Trade jitters weighing on business investment: Fed
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President Donald Trump's trade wars have many US businesses on edge, prompting some to delay or cut back on planned investments, the Federal Reserve reported Wednesday.
In half the country, meanwhile, a tightening labor shortage is also cutting into sales and causing some companies to delay projects, according to the Fed's latest "beige book" survey of the economy, which said inflation continued to mount.
The world's largest economy grew at a "moderate pace" in the June-July period but growth was "below average" in the St. Louis and Kansas City regions, according the report, while manufacturing slowed in the district around Richmond, Virginia.
The Fed is widely expected to raise interest rates at its next meeting in two weeks to keep a lid on growing inflation amid brisk US economic expansion, steady job gains and historically low unemployment -- a policy that has drawn sharp rebukes from Trump.
"Businesses generally remained optimistic about the near-term outlook, though most districts noted concern and uncertainty about trade tensions -- particularly though not only among manufacturers," said the report, which gathers accounts from local contacts nationwide.
"A number of districts noted that such concerns had prompted businesses to scale back or postpone capital investment."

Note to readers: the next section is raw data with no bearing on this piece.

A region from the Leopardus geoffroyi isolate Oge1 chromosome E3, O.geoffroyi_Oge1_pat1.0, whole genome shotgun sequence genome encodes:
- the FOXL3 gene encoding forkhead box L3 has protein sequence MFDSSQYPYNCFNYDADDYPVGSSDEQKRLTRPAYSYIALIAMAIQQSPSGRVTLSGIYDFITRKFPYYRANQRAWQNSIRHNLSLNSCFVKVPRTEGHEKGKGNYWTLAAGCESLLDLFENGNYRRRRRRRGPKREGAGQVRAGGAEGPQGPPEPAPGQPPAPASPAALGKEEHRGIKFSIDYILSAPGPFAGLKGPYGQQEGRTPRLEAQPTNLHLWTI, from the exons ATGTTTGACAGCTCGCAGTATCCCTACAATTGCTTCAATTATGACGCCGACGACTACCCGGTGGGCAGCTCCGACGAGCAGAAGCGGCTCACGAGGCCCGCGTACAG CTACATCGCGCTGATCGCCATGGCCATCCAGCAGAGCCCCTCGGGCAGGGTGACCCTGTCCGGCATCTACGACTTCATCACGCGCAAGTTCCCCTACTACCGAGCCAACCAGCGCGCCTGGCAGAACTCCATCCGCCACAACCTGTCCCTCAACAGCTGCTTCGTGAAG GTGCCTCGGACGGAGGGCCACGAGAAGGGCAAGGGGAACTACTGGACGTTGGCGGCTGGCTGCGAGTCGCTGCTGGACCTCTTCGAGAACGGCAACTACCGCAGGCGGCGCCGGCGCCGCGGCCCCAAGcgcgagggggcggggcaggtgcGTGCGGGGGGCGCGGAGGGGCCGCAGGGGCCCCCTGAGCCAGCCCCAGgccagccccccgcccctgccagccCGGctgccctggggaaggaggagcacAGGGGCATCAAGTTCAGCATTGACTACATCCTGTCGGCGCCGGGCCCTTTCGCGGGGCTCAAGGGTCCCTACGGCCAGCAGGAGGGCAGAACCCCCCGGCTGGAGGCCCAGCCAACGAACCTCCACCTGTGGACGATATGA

- Worried Indiana, Missouri farmers -
The report said "six of the twelve districts" pointed to instances where the lack of available workers was eating into sales caused employers to delay projects.
"Wage growth was mostly characterized as modest or moderate."
Survey respondents said Trump's trade wars had driven up prices for manufacturers and others, which companies planned to begin passing onto consumers, while also causing prices for key commodities like soy beans to plummet.
Farmers were particularly worried in the St. Louis region.
"Farmers continued to express concerns over low agricultural commodity prices resulting from the trade dispute between China and the United States," according to the report.
"Contacts in Missouri and Indiana indicated that farmers did not lock in pre-tariff pricing for a majority of their soybean crop, leaving them exposed to current market conditions."
China, the largest purchaser of US soy exports, slapped stinging retaliatory tariffs on American exports of the crop, counterpunching against Trump's tariffs on $50 billion in Chinese-made industrial and technological goods that Washington says have benefited from theft of intellectual property, subsidies and state intervention.
Farmers, retailers and manufacturers have mounted an increasingly robust lobbying campaign against Trump's trade wars, vowing a full-court press against them in advance of November's hard-fought midterm elections.
© 2018 AFP